Officials believe the deadly July 20 fire at Iconic Village and Vintage Pad Apartments was caused by one or more people and are offering a reward for information that leads to an arrest.
The fire destroyed one building in the Iconic Village complex and damaged two others, leaving five people dead, at least seven people injured and more than 200 people without homes. The victims were Haley Michele Frizzell, 19; David Ortiz, 21; Dru Estes, 20; James Miranda, 23; and Belinda Moats, 21.
Fred Milanowski, special agent in charge of the Houston Field Division for the Bureau of Alcohol, Tobacco, Firearms and Explosives, said at a Nov. 30 press conference that ATF has classified the Iconic Village Fire as incendiary, meaning it was intentionally set and the incident will now be considered part of a criminal investigation. ATF is offering a $10,000 reward to anyone who comes forward with information that leads to an arrest.
Milanowski said no arrests have been made yet and ATF will work hand-in-hand with local authorities as the investigation continues.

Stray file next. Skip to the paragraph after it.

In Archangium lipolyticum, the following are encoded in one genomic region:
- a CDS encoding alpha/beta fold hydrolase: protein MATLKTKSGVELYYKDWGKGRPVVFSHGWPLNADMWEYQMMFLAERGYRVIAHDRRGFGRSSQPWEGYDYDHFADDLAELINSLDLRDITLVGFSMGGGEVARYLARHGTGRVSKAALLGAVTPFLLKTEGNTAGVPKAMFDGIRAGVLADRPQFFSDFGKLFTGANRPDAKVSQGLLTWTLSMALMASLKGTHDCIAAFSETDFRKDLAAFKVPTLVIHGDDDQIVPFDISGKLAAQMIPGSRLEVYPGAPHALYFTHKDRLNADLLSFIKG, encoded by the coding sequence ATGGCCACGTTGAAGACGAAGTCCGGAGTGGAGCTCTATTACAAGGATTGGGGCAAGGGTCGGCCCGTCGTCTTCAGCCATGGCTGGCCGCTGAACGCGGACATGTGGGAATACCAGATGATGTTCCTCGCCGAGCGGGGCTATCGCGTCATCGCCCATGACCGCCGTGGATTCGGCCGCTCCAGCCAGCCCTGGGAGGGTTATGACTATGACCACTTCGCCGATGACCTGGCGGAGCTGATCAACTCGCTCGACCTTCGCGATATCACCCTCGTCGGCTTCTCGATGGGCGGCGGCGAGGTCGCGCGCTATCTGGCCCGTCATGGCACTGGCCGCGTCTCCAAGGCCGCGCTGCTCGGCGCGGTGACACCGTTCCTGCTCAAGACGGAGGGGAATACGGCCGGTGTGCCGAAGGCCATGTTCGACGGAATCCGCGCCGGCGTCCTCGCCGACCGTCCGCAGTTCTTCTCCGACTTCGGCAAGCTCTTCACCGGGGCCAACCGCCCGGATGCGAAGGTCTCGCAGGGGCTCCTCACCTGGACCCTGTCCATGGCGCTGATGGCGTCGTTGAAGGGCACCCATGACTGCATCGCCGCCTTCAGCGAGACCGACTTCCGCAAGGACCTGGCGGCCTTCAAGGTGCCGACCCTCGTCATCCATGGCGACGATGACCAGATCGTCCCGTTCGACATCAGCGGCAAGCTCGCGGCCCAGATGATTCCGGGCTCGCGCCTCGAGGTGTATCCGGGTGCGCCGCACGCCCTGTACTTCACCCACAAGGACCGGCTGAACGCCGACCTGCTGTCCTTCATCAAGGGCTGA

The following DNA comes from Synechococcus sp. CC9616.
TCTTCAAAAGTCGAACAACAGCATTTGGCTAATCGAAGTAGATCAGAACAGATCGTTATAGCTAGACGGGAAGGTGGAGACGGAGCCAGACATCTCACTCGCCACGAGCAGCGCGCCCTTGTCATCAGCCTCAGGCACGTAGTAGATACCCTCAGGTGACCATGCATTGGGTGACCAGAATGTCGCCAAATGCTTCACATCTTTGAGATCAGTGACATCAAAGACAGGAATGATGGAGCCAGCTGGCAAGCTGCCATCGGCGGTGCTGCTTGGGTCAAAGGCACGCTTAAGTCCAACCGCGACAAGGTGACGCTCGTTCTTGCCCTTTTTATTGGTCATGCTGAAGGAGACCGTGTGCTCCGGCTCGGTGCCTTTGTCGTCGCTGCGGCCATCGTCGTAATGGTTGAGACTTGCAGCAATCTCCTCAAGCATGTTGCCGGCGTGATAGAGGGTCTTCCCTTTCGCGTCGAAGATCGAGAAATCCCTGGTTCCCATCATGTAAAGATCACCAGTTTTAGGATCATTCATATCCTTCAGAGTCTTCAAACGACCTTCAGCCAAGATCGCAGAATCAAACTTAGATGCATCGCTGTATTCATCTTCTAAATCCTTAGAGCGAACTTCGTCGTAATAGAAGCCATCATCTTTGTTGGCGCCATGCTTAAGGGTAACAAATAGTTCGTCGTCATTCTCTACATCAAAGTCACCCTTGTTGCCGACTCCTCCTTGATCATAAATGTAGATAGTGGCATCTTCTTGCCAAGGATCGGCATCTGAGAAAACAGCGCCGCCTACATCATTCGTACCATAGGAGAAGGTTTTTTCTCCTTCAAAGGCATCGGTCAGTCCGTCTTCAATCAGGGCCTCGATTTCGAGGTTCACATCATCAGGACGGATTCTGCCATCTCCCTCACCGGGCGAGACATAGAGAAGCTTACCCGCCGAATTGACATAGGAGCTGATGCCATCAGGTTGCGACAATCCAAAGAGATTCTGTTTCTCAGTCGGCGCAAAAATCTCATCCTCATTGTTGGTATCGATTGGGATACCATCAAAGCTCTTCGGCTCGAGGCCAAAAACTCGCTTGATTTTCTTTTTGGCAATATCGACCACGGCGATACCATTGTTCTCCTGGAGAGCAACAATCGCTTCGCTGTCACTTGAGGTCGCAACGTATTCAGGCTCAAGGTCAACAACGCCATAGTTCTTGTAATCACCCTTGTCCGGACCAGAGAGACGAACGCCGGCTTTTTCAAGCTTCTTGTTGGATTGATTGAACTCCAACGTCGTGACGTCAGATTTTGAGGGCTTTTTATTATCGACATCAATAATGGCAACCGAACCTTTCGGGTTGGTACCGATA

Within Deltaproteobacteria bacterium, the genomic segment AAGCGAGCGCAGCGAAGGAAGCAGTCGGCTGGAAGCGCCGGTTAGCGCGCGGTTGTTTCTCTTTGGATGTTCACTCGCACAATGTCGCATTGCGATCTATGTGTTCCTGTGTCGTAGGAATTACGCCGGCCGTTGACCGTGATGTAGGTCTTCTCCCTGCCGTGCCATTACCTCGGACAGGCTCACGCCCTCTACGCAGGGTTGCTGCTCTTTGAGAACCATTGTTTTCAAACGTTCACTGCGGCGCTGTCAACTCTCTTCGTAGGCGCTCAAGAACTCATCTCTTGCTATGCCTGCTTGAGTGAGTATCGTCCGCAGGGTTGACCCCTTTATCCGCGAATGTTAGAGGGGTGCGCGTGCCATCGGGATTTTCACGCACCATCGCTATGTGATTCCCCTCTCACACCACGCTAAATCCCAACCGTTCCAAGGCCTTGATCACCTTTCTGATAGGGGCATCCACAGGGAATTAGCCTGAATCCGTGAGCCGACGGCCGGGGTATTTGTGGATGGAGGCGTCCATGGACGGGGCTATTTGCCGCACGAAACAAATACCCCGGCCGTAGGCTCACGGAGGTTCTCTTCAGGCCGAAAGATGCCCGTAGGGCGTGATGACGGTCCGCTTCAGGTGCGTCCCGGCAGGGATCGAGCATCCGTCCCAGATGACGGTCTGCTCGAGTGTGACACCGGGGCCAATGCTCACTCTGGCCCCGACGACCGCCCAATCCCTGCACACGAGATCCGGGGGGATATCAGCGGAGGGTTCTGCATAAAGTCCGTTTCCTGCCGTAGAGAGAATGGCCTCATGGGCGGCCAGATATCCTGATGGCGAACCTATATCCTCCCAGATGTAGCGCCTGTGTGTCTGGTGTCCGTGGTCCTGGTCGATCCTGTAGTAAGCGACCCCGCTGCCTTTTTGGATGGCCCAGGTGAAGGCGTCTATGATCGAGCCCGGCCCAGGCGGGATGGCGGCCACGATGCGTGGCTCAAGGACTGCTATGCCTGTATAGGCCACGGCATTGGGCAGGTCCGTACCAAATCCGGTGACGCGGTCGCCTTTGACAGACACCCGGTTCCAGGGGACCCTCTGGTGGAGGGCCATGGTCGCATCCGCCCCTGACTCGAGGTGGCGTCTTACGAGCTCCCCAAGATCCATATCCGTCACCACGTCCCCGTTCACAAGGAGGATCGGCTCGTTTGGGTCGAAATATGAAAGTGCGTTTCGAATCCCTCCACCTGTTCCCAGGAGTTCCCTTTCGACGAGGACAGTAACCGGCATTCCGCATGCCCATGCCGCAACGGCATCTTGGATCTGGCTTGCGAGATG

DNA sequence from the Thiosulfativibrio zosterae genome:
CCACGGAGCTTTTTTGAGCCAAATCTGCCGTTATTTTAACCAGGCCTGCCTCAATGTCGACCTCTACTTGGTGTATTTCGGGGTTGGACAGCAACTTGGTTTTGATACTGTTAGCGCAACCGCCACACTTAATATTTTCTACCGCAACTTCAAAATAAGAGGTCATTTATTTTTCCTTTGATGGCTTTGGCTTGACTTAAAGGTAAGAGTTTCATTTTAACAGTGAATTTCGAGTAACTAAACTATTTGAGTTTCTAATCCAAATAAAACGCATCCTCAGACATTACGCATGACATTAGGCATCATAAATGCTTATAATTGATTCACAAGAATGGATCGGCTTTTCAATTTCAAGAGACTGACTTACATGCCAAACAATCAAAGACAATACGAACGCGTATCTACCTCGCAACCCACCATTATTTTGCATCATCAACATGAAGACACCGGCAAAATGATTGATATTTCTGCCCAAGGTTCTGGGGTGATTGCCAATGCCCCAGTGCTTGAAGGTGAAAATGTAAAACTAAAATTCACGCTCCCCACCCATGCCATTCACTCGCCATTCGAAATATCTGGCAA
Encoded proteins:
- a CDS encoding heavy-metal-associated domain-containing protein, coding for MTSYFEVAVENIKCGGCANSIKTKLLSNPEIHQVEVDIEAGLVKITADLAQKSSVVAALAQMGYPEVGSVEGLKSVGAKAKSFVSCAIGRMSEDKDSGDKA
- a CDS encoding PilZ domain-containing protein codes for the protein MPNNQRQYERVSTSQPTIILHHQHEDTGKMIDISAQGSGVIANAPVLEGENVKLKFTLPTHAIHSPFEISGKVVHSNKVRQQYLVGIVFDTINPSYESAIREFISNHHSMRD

“We met with the families earlier–that was a tough meeting, but they’re strong,” Milanowski said. “We need the public’s help.”
Milanowski said the ATF deployed its National Response Team, which has processed more than 800 fire and explosive scenes, to investigate the fire. He said the ATF has no reason to believe that the person or people who set the fire have done so before.
San Marcos Fire Marshal Kelly Kistner said it is important that people know multiple ways out of their apartment in the case of fire and to be educated on fire safety.
“The message to parents is this, when you send your kids off to college, find out where you’re kids are going to live at,” Kistner said. “Make sure there’s sprinkler systems in place. Make sure the smoke alarms are working before you leave your kids where they’re going to live at. Make sure you have an active role in selecting where they’re going to live at.”
Kistner said that according to video footage, smoke detectors did go off during the fire, but the investigation might shed light on when the alarms first started going off.
Anyone with information about the fire is asked to call 1-888-ATF-TIPS.
This report has been updated to include additional comments from officials.